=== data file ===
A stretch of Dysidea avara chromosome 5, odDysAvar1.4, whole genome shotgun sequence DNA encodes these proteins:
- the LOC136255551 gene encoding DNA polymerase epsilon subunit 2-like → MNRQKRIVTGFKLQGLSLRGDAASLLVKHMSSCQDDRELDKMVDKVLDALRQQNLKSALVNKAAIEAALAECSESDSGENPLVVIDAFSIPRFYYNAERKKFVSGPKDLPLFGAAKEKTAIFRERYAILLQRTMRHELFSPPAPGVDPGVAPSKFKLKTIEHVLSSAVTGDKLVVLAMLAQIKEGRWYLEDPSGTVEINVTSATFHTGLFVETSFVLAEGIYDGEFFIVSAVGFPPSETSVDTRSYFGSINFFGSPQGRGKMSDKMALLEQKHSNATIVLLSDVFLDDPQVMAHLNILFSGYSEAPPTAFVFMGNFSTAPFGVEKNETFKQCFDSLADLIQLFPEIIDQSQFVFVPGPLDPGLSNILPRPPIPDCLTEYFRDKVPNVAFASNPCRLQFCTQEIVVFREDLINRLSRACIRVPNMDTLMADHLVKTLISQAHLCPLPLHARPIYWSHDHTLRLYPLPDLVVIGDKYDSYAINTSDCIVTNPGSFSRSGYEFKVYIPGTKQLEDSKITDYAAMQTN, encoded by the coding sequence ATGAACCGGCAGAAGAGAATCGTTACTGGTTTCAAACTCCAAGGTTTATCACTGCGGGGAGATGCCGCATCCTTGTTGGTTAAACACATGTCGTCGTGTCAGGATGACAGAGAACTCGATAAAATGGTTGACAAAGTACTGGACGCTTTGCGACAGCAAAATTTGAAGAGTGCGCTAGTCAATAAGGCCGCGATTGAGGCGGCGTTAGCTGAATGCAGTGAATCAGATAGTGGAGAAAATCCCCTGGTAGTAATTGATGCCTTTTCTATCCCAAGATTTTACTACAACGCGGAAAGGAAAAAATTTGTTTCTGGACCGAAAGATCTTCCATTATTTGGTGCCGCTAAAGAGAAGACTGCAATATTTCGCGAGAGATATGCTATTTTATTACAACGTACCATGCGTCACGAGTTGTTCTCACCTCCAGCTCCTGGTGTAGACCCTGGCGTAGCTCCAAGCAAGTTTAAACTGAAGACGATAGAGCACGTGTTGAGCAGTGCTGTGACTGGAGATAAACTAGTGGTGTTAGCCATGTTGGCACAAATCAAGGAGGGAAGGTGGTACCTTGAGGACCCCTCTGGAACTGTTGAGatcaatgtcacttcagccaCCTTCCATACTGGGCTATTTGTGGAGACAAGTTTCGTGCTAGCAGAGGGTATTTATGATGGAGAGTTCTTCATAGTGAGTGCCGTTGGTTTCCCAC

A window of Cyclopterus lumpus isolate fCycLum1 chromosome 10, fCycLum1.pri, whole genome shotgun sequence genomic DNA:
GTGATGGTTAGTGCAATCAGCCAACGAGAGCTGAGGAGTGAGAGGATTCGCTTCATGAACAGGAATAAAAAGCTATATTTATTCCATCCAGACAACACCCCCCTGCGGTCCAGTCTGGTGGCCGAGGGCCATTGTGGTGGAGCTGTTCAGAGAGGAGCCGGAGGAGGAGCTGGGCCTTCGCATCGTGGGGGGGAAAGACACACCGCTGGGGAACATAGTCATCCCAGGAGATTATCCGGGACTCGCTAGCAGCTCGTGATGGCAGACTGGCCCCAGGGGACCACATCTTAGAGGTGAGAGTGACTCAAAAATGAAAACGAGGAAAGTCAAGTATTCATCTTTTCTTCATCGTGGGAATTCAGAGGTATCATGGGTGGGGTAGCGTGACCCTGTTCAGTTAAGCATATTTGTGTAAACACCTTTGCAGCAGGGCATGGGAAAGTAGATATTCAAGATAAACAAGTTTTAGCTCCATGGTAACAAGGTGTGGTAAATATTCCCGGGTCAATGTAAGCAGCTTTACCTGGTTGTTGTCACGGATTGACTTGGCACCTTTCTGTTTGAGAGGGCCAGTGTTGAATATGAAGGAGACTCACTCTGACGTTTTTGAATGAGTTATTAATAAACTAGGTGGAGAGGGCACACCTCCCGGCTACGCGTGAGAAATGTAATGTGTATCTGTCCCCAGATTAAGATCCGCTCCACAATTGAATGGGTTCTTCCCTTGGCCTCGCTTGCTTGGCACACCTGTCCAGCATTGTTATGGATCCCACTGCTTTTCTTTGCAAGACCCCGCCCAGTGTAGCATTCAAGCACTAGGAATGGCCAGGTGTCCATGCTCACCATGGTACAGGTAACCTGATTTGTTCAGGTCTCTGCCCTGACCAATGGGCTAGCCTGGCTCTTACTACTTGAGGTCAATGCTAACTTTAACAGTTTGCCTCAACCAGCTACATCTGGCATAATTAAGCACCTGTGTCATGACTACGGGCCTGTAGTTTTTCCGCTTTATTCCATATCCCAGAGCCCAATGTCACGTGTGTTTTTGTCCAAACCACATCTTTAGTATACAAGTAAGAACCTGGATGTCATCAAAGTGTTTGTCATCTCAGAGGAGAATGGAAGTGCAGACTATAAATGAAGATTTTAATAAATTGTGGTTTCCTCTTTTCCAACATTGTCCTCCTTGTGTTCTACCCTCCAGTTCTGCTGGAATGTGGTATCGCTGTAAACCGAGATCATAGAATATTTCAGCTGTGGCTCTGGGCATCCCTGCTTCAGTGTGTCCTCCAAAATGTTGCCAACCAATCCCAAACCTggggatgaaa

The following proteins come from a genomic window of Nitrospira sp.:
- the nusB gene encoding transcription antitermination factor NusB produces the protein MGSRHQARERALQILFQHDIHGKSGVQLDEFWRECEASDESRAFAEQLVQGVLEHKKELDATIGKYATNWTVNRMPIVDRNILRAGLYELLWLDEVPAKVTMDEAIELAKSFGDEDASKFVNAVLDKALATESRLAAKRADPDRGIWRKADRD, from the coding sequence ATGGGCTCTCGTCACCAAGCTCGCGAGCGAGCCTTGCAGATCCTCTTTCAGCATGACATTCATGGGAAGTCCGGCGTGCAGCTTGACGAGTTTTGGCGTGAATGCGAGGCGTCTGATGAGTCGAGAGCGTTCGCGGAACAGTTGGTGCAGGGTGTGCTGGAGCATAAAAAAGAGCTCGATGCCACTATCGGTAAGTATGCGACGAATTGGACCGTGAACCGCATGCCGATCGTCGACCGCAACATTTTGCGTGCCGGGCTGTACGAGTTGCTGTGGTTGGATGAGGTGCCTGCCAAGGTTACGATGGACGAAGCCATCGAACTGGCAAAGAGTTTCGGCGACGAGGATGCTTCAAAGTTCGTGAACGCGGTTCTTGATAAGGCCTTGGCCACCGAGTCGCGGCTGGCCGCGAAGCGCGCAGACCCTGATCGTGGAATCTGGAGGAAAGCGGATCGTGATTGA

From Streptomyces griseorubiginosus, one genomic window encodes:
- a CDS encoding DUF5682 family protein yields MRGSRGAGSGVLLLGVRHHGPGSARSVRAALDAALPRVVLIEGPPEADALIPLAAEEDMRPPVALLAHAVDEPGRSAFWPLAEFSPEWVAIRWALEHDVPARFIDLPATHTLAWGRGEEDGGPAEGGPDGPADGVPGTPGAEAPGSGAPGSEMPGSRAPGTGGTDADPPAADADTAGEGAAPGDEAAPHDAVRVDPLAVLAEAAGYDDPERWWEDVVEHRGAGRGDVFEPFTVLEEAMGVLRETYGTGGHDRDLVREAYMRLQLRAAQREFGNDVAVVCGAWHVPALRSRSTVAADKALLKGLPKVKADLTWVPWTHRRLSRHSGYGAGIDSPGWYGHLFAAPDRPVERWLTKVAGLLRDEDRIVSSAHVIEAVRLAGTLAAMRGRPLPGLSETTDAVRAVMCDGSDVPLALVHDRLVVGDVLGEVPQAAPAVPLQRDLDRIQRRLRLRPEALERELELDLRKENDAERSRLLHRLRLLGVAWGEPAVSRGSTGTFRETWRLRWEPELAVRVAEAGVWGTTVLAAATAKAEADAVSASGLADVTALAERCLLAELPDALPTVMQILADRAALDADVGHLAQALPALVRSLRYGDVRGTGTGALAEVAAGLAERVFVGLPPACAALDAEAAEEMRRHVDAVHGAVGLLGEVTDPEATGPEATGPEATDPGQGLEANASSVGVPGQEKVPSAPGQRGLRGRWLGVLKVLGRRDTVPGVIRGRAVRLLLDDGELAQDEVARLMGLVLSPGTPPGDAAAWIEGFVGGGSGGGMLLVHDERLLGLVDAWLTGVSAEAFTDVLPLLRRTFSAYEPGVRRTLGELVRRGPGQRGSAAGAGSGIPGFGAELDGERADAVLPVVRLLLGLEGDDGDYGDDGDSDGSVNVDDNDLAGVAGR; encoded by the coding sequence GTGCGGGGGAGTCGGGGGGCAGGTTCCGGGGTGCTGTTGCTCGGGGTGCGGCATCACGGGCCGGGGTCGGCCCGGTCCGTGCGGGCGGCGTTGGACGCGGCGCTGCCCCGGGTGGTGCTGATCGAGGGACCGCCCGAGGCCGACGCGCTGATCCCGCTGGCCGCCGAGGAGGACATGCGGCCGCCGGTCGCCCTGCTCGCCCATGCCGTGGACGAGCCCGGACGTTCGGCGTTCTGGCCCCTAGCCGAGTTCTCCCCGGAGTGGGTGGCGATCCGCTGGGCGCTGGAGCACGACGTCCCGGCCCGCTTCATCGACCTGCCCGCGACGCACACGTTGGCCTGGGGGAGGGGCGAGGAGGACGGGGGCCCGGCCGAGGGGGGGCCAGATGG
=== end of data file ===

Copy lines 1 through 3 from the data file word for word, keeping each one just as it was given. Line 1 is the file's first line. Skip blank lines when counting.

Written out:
A stretch of Dysidea avara chromosome 5, odDysAvar1.4, whole genome shotgun sequence DNA encodes these proteins:
- the LOC136255551 gene encoding DNA polymerase epsilon subunit 2-like → MNRQKRIVTGFKLQGLSLRGDAASLLVKHMSSCQDDRELDKMVDKVLDALRQQNLKSALVNKAAIEAALAECSESDSGENPLVVIDAFSIPRFYYNAERKKFVSGPKDLPLFGAAKEKTAIFRERYAILLQRTMRHELFSPPAPGVDPGVAPSKFKLKTIEHVLSSAVTGDKLVVLAMLAQIKEGRWYLEDPSGTVEINVTSATFHTGLFVETSFVLAEGIYDGEFFIVSAVGFPPSETSVDTRSYFGSINFFGSPQGRGKMSDKMALLEQKHSNATIVLLSDVFLDDPQVMAHLNILFSGYSEAPPTAFVFMGNFSTAPFGVEKNETFKQCFDSLADLIQLFPEIIDQSQFVFVPGPLDPGLSNILPRPPIPDCLTEYFRDKVPNVAFASNPCRLQFCTQEIVVFREDLINRLSRACIRVPNMDTLMADHLVKTLISQAHLCPLPLHARPIYWSHDHTLRLYPLPDLVVIGDKYDSYAINTSDCIVTNPGSFSRSGYEFKVYIPGTKQLEDSKITDYAAMQTN, encoded by the coding sequence ATGAACCGGCAGAAGAGAATCGTTACTGGTTTCAAACTCCAAGGTTTATCACTGCGGGGAGATGCCGCATCCTTGTTGGTTAAACACATGTCGTCGTGTCAGGATGACAGAGAACTCGATAAAATGGTTGACAAAGTACTGGACGCTTTGCGACAGCAAAATTTGAAGAGTGCGCTAGTCAATAAGGCCGCGATTGAGGCGGCGTTAGCTGAATGCAGTGAATCAGATAGTGGAGAAAATCCCCTGGTAGTAATTGATGCCTTTTCTATCCCAAGATTTTACTACAACGCGGAAAGGAAAAAATTTGTTTCTGGACCGAAAGATCTTCCATTATTTGGTGCCGCTAAAGAGAAGACTGCAATATTTCGCGAGAGATATGCTATTTTATTACAACGTACCATGCGTCACGAGTTGTTCTCACCTCCAGCTCCTGGTGTAGACCCTGGCGTAGCTCCAAGCAAGTTTAAACTGAAGACGATAGAGCACGTGTTGAGCAGTGCTGTGACTGGAGATAAACTAGTGGTGTTAGCCATGTTGGCACAAATCAAGGAGGGAAGGTGGTACCTTGAGGACCCCTCTGGAACTGTTGAGatcaatgtcacttcagccaCCTTCCATACTGGGCTATTTGTGGAGACAAGTTTCGTGCTAGCAGAGGGTATTTATGATGGAGAGTTCTTCATAGTGAGTGCCGTTGGTTTCCCAC

A window of Cyclopterus lumpus isolate fCycLum1 chromosome 10, fCycLum1.pri, whole genome shotgun sequence genomic DNA: